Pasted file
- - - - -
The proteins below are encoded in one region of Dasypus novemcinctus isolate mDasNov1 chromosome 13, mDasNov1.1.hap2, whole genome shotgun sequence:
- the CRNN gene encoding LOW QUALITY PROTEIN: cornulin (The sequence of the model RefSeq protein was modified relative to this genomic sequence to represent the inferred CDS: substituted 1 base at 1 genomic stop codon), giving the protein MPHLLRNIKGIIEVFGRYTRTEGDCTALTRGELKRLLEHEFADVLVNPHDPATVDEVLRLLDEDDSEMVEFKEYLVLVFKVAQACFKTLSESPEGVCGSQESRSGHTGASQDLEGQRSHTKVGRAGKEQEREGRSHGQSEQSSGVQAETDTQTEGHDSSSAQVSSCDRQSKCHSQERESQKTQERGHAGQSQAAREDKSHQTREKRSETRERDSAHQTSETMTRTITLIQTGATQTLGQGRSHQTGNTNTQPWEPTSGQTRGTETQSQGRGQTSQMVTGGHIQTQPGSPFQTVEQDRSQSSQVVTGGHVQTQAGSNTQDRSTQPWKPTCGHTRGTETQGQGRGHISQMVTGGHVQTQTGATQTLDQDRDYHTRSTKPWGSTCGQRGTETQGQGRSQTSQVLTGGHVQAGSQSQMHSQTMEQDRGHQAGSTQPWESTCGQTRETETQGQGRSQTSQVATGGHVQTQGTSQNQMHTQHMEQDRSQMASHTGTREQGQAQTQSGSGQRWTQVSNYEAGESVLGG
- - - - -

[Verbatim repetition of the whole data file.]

The proteins below are encoded in one region of Dasypus novemcinctus isolate mDasNov1 chromosome 13, mDasNov1.1.hap2, whole genome shotgun sequence:
- the CRNN gene encoding LOW QUALITY PROTEIN: cornulin (The sequence of the model RefSeq protein was modified relative to this genomic sequence to represent the inferred CDS: substituted 1 base at 1 genomic stop codon), giving the protein MPHLLRNIKGIIEVFGRYTRTEGDCTALTRGELKRLLEHEFADVLVNPHDPATVDEVLRLLDEDDSEMVEFKEYLVLVFKVAQACFKTLSESPEGVCGSQESRSGHTGASQDLEGQRSHTKVGRAGKEQEREGRSHGQSEQSSGVQAETDTQTEGHDSSSAQVSSCDRQSKCHSQERESQKTQERGHAGQSQAAREDKSHQTREKRSETRERDSAHQTSETMTRTITLIQTGATQTLGQGRSHQTGNTNTQPWEPTSGQTRGTETQSQGRGQTSQMVTGGHIQTQPGSPFQTVEQDRSQSSQVVTGGHVQTQAGSNTQDRSTQPWKPTCGHTRGTETQGQGRGHISQMVTGGHVQTQTGATQTLDQDRDYHTRSTKPWGSTCGQRGTETQGQGRSQTSQVLTGGHVQAGSQSQMHSQTMEQDRGHQAGSTQPWESTCGQTRETETQGQGRSQTSQVATGGHVQTQGTSQNQMHTQHMEQDRSQMASHTGTREQGQAQTQSGSGQRWTQVSNYEAGESVLGG